So essentially the question a writer should ask is are these characters and worlds a reader would want to become invested in? More than that, would a reader who is not a fan of genre fiction become deeply invested in these protagonists and the worlds in which they would reside? What about someone who hates reading period? Would they be willing to pick up a book and become invested in this story?   How do I make that connection with the non-converted? This goes back to the school character = story and discovering that inner truth and universal narrative which resonates with the human condition.

One of the best compliments that I received when I released Hollowstone, was from readers who informed me that they typically don't read YA or paranormal novels, but they absolutely enjoyed my book and couldn't put it down. I was honored and humbled to hear that because it told me that I did my job. If a “non” fan likes it, then it's a safe bet that fans of the genre will love it.


3) Don't Limit Yourself To The Literary

Anyone who's met me for five seconds knows that I'm a hardcore comic book geek. I make no apologies for this. When people ask me who my writing influences and heroes are, Sir Arthur Conan Doyle, F. Scott Fitzgerald and JK Rowling are the first among many who come to mind. I'll also mention Joss Whedon, Russell T. Davies, Shonda Rhimes, Janelle Monae, and the late Dwayne McDuffie. The latter list often confuses people as they aren't literary novelists. While that may be true that doesn't mean I can't learn from these gifted artists.

Sadly too many writers limit themselves by buying into this notion that you can only do what's already been done in literature. Many even take it step backwards by only qualifying art and literature as anything produced by old dead white men.

If I see exemplary storytelling techniques utilized in music videos, comic books, video games, etc. I will not hesitate to study them and implement them in my writings.

For me, story is the primary focus, the medium in which it is expressed is secondary.



4) Write To A Sophisticated & Savvy Audience

As a rule I write with the mindset that the audience is at least as smart as me, if not smarter. This forces me to step my game up with each piece I pen and I always attempt to try to outdo myself. This results in my best getting better.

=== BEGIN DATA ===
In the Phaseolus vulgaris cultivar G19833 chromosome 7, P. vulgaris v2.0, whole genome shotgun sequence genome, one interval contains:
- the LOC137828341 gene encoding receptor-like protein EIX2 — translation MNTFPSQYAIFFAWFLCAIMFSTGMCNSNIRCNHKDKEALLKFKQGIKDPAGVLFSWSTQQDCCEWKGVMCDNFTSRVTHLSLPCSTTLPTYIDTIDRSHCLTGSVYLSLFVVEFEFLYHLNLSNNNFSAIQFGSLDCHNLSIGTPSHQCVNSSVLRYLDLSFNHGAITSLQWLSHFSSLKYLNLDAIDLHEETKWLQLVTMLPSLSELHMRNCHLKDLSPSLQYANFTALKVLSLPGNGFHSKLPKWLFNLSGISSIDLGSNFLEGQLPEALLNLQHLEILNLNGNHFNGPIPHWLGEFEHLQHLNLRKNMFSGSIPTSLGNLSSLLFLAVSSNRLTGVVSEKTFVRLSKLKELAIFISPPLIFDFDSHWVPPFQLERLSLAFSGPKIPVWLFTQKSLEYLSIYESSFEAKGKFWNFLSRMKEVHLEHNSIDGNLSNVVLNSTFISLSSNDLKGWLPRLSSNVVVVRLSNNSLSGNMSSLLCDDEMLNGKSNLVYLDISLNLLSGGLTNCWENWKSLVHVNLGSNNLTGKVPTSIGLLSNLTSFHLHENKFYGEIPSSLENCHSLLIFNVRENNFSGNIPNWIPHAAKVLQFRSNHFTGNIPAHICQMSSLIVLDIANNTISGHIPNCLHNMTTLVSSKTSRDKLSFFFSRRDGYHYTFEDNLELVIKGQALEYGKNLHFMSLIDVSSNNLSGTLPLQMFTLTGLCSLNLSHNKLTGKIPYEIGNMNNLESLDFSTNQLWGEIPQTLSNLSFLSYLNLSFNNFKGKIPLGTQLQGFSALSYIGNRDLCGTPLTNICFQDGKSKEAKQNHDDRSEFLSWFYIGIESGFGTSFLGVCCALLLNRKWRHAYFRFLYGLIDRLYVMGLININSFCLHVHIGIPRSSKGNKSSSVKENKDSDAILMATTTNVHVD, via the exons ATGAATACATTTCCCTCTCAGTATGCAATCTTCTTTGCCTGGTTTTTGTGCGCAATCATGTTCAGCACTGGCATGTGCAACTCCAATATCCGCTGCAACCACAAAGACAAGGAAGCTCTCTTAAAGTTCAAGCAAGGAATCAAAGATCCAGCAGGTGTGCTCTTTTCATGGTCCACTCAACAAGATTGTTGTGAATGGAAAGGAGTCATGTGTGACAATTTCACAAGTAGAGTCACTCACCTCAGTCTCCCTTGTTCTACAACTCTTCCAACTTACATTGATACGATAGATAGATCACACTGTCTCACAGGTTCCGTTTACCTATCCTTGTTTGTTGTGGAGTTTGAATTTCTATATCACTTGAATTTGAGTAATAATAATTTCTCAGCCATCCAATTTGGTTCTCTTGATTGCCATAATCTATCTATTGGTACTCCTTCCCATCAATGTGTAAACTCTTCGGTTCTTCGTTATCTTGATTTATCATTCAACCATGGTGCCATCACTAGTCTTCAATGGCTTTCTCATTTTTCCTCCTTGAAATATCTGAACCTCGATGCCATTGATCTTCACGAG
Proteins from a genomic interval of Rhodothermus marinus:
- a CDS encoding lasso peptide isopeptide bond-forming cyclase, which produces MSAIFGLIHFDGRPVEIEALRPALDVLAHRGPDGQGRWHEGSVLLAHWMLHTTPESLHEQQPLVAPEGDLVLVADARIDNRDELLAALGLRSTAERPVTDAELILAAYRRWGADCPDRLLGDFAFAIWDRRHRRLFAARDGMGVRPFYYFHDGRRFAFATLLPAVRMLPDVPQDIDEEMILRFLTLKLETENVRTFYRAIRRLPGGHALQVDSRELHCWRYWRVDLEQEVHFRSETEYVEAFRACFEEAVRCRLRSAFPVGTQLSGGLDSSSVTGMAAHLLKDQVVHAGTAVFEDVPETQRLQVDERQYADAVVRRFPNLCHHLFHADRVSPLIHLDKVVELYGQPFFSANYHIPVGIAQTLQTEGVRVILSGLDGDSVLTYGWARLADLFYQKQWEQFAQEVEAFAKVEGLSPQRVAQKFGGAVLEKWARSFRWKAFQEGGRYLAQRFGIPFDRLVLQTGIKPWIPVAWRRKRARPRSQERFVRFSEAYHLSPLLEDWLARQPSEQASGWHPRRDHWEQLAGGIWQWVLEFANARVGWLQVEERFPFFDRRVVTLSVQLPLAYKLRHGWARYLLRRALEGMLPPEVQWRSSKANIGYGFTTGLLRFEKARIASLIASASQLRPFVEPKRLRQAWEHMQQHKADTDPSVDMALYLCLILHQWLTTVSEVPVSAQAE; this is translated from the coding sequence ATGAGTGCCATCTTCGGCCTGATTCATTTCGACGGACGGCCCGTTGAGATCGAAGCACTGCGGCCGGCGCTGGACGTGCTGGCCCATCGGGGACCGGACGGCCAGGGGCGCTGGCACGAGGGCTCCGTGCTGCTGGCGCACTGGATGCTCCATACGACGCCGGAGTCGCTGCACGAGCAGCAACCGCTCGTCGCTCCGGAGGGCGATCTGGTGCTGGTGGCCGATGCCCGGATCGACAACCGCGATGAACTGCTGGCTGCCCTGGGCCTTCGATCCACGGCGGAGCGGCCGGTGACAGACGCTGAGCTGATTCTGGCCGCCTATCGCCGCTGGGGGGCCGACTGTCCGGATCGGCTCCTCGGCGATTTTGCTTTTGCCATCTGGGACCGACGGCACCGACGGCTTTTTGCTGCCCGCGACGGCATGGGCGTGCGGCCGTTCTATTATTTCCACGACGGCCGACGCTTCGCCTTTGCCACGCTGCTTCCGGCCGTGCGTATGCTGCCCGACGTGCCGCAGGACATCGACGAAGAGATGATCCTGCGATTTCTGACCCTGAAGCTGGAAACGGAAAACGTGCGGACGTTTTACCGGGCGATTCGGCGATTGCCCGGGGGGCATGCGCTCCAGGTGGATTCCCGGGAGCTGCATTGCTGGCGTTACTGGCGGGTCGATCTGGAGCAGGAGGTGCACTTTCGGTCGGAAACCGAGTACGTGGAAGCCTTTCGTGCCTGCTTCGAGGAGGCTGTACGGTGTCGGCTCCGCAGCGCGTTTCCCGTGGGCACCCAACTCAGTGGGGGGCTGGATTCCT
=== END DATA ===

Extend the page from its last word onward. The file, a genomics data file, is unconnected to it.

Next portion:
As I've mentioned in the past, Hollowstone is in many respects an homage and a modern day reimagining of the Great Gatsby. Because the story is also a paranormal and YA novel, it also incorporates themes of mystery, noir, southern gothic, and more than a few action-packed scenes.

The title of my next novel West of Sunset itself is a mashup and a play on the titles of two of my favorite films, East of Eden and Sunset Boulevard. The second portion of the book has more than a few nods to both movies.

When it comes to interests and tastes, I pride myself in having an ecclectic palette which translates into the worlds I create. Worlds with influences of everything ranging from film noir, comic book superheroes, Greek mythology, Wuxia, Native American lore, and English romanticism.

It's been my experience that most readers appreciate that I respect them enough to give them more than cookie cutter rehashes of The Adventures of Captain Whitebread and His Token Sidekicks taking place on the Planet Caucasoid being told in the Hero's Journey basic formula.


5) As Long As It Contributes To The Story, All Things Are Possible

If you haven't figured out by now that I'm a huge comic book nerd, then you haven't been paying attention. No really, you haven't been paying attention because I've mentioned and referenced comic books several times now. Keep up everyone.

On top of being a comic book nerd, I am a child of the 80s. Much like graphic novels, 80s cartoons and 80s sci-fi/fantasy films allowed sorcery and science to intertwine and the two were not mutually exclusive as it often is into today's genre fiction.

A perfect example, He-Man and She-Ra. In its most simplistic description the mythos of these two series could be described as a mashup of Dungeons and Dragons and Star Wars. It goes without saying, but both hit shows were much more than that. No really they were. Which by the by, if you're not here for that Masters of the Universe/Princess of Power Realness, then you're not about this life. TRU FAX! TRU FAX!

Hollowstone contained angels, demons, Wiccans, a chosen one, martial artists, hitmen, computer hackers, and then there's the really outlandish stuff.

When peeps have inquired about West of Sunset, I've summed it up as young gay wizard detectives, witchy heroines, vampire biker gangs, all colliding during a vacation trip in L.A. and that's just one half of the book. ;-)

If it works storywise, it is fair game as far as I'm concerned. As a former art professor used to tell me, there are no rules, just tools.



6) White Is Not The Default

Because we still live in a society where white privilege, racism and institutional oppression run rampant, many of us are constantly (or should be) working to unlearn the ingrained bigotry that society programs into us.